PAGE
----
“I need to find someway, somehow, to get my team to the point where we do the little things that make the difference between winning or losing a basketball game,” head coach Roy Williams said.
With Lawson doubtful heading into this matchup of top-five nationally-ranked teams, North Carolina (21-2, 6-2 ACC) needed to accomplish several things in order to grind out a victory – pound the ball inside to Hansbrough, limit the turnovers and play solid defense against the sharp-shooting Blue Devils.
Unfortunately for the Tar Heels on this night, only one of those things occurred.
While Hansbrough dominated in the paint with 28 points on 12-of-21 shooting and 18 rebounds, Duke (20-1, 8-0) forced 20 turnovers with the help of 11 steals, and North Carolina allowed their rivals to connect on 45.5 percent (30-of-66) of their shots, including 44.8 percent from long range (13-of-29).
“They got any shot they wanted,” Williams said. “I don’t know very many times tonight [that] our defense dictated what shot they got.”
To make matters worse, the only other Tar Heel making any shots on Wednesday was fellow post presence Deon Thompson, who scored nine points to Hansbrough’s 18 in the first half to keep the game close at 42-39 at the break. But the 6-foot-8 sophomore was limited to just 18 minutes after picking up several cheap fouls near the time line, and fouled out with 4:26 remaining.
North Carolina was unable to cut Duke’s lead to less than five points during the final 15 minutes.
North Carolina’s perimeter offense was non-existent. Wayne Ellington (3-of-14), Danny Green (1-of-10) and Marcus Ginyard (3-of-10) combined to shoot 20.5 percent on the evening. Their counterparts faired much better, as Greg Paulus (18 points) and Jon Scheyer (17 points) led the Blue Devils with eight 3-pointers on 12 attempts.
“I thought we rushed our shots, [and] we didn’t make them play defense…,” Williams said. “Sometimes we had good shots. And if you’re going to have good shots and you’re going to be a good shooter, then you’ve got to shoot the ball on game day. Doesn’t do you any good to shoot the ball during the week or anything, you’ve got to shoot the ball well on game day or you’re not as good a shooter as everybody says you are.”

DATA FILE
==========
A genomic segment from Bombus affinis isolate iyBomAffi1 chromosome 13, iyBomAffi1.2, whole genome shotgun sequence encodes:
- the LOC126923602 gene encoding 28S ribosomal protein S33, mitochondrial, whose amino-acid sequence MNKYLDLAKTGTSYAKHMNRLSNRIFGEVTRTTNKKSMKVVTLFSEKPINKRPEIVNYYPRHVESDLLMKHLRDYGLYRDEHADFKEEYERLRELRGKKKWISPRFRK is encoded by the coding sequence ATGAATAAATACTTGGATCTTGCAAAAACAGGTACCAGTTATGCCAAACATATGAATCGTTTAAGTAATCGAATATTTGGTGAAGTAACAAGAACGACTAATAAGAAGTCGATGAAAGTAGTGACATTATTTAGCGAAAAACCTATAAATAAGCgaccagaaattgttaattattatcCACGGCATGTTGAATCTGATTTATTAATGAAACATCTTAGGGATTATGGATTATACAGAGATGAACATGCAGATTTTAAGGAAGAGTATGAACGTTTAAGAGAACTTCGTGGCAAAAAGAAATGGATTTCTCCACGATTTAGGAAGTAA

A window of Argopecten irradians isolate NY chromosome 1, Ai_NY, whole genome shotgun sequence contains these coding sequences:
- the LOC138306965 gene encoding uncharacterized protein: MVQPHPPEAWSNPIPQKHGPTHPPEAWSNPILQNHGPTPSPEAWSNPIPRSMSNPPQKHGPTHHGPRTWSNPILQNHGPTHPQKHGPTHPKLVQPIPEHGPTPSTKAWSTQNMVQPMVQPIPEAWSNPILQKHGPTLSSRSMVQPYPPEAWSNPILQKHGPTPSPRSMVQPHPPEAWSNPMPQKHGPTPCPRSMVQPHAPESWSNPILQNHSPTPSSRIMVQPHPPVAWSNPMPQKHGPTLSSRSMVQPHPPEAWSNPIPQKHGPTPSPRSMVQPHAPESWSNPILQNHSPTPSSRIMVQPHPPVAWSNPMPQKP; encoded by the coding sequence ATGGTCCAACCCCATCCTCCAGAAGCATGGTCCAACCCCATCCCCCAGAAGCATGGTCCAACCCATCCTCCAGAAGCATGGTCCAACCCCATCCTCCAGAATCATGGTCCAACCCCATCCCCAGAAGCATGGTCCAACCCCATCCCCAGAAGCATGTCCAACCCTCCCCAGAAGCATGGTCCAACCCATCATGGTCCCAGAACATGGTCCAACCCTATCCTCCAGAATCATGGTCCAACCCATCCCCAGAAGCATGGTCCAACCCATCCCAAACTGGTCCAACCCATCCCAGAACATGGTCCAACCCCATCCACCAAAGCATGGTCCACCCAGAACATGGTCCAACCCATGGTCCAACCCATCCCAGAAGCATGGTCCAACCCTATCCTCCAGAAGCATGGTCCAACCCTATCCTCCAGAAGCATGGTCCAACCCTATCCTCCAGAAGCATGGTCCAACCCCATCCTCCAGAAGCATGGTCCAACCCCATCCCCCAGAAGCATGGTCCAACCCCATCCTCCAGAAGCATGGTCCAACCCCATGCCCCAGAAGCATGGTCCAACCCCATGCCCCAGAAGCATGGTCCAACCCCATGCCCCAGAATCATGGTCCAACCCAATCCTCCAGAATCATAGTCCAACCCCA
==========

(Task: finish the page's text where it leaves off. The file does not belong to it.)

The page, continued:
Lawson lifted the Smith Center crowd’s spirits early by participating in the pregame shoot around, but the sophomore point guard and his head coach determined shortly before the tip that he would not play due to the left ankle sprain suffered in Sunday’s win at Florida State.
"It was an easy decision,” Williams said. “I told him if we had doubts about it I wasn't going to play him. I asked and he said, `I don't know' and the decision was that I wasn't going to play him. So it was pretty easy. He came to me and said, `I don't know' and he said he didn't feel good. So, I said he wasn't going to play."
Senior backup Quentin Thomas delivered a solid, if unspectacular, performance in scoring 10 points and dishing out seven assists while committing six turnovers against an aggressive Duke defense that held the Tar Heels to 40.6 percent (28-of-69) shooting on the night.
“We didn't do what we were supposed to do on the defensive end and we missed shots on offense and that happens,” Thomas said. “But, when you're not doing well on the offensive end, you still need to work hard and get stops on the defensive end and that's what we didn't do."
North Carolina was able to utilize its size in winning the rebounding battle, 49-38, but the Tar Heels only forced 15 Duke turnovers.
“Our ability to have a good turnover differential, a positive one, almost negates sometimes the thing with the boards,” Duke head coach Mike Krzyzewski said.
The Tar Heels were able to build an early 18-13 lead by forcing the ball into Hansbrough and Thompson, who combined for 16 of those initial points. But the Blue Devils connected on three 3-pointers in an 11-0 run that give them a lead they would never relinquish.